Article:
A: It always happens in the last when you see the rally coming to the thing that the left out people start to pump in more and more money into the market. Having said that, what has fundamentally changed at least in domestic market is that very singular lack of opportunity to invest. Real estate is little bit moving but I don’t think it has moved anywhere by and large. Even if you look at the gold now, the gold bond scheme which has come out with 2.2 percent interest will capture quite a bit of people who used to buy gold as well because the good hedge in the market. Nobody wants to put money in working capital, companies are not investing money, you cannot believe the number of people who run companies and industries who want to get or are already in the market then you are asking the question as to why not expanding capacities, they say this is easier to make money here then who wants to worry about setting up the factories.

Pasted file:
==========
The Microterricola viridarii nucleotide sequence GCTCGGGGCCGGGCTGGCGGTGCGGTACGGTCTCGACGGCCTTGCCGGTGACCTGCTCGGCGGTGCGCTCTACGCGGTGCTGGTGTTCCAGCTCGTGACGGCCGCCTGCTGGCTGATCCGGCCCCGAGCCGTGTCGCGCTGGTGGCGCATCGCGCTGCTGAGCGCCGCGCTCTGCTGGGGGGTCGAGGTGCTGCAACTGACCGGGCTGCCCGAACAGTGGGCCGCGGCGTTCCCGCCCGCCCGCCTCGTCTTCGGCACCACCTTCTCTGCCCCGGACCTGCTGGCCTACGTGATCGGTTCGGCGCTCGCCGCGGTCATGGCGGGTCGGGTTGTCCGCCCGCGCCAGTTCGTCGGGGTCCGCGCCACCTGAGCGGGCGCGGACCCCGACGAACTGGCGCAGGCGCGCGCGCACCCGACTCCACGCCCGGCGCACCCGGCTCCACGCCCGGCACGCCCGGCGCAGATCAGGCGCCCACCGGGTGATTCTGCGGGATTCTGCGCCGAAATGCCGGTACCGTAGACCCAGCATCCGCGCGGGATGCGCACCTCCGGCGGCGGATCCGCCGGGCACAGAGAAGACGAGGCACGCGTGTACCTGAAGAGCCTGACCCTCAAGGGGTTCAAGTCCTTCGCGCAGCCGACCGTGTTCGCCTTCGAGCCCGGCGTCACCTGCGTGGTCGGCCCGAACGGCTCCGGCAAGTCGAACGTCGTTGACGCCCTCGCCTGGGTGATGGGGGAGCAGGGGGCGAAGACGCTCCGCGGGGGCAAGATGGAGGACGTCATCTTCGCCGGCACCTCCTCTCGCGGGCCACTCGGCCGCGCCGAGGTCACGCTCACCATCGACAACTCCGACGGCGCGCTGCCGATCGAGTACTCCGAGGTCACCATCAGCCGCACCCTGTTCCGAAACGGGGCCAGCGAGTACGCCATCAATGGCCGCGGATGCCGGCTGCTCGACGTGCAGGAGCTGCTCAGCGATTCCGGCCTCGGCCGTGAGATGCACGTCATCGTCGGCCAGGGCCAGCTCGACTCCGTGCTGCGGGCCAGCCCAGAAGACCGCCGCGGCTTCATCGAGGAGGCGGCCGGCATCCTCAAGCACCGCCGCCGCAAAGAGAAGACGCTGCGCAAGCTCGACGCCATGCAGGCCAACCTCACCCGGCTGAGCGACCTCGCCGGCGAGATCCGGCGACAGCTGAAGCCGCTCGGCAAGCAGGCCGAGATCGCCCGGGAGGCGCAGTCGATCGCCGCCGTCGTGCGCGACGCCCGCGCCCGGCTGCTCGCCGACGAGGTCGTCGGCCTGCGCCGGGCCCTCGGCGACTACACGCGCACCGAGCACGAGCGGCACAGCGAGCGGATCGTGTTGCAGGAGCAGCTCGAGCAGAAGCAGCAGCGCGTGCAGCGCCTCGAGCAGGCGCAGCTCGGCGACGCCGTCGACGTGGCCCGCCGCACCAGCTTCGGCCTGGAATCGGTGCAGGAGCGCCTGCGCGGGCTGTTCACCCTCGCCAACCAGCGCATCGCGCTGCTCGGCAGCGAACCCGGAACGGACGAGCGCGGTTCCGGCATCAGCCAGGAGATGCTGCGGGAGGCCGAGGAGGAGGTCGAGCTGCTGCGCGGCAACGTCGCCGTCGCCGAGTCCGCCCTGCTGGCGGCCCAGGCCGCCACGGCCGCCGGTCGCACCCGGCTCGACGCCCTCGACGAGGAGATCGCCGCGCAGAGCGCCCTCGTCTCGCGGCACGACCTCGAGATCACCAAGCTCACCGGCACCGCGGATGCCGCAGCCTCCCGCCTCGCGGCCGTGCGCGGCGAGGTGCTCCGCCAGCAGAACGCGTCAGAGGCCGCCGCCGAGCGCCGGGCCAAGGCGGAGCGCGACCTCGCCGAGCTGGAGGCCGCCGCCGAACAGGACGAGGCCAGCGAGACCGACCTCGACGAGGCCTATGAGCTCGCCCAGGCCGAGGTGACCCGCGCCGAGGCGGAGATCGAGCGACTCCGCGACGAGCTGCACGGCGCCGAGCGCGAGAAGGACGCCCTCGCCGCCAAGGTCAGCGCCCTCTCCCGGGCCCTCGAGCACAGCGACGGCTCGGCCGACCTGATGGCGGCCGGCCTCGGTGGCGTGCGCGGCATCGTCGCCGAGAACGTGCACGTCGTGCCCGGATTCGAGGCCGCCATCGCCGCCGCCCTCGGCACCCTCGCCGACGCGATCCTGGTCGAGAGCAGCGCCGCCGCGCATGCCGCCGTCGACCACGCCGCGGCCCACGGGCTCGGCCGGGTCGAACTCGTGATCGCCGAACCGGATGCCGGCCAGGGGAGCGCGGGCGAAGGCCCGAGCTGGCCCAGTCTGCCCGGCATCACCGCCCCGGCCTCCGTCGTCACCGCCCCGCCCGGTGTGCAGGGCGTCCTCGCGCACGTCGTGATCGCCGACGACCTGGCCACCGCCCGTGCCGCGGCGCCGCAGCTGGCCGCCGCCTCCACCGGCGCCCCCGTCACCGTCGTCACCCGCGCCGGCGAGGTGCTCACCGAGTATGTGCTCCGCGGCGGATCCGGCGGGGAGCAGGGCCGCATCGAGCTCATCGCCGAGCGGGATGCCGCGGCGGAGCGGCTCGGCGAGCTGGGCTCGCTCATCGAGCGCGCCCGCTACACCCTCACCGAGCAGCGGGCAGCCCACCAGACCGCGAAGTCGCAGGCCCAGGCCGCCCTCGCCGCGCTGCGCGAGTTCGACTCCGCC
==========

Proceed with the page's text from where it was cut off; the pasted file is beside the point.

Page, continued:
So yes, liquidity will drive this market for some time but the flip side is that the economic activity -- I know you will ask me that yesterday's gross domestic product (GDP) number has been surprising and so on but let us not deal with that one right now but the fact is that the flip side here is that the real economy is not doing well, it is shrinking to my mind and therefore the proportion of financial assets to real economy assets growth at least is totally disproportionate. It needs to get some balance before we say we have a healthy market.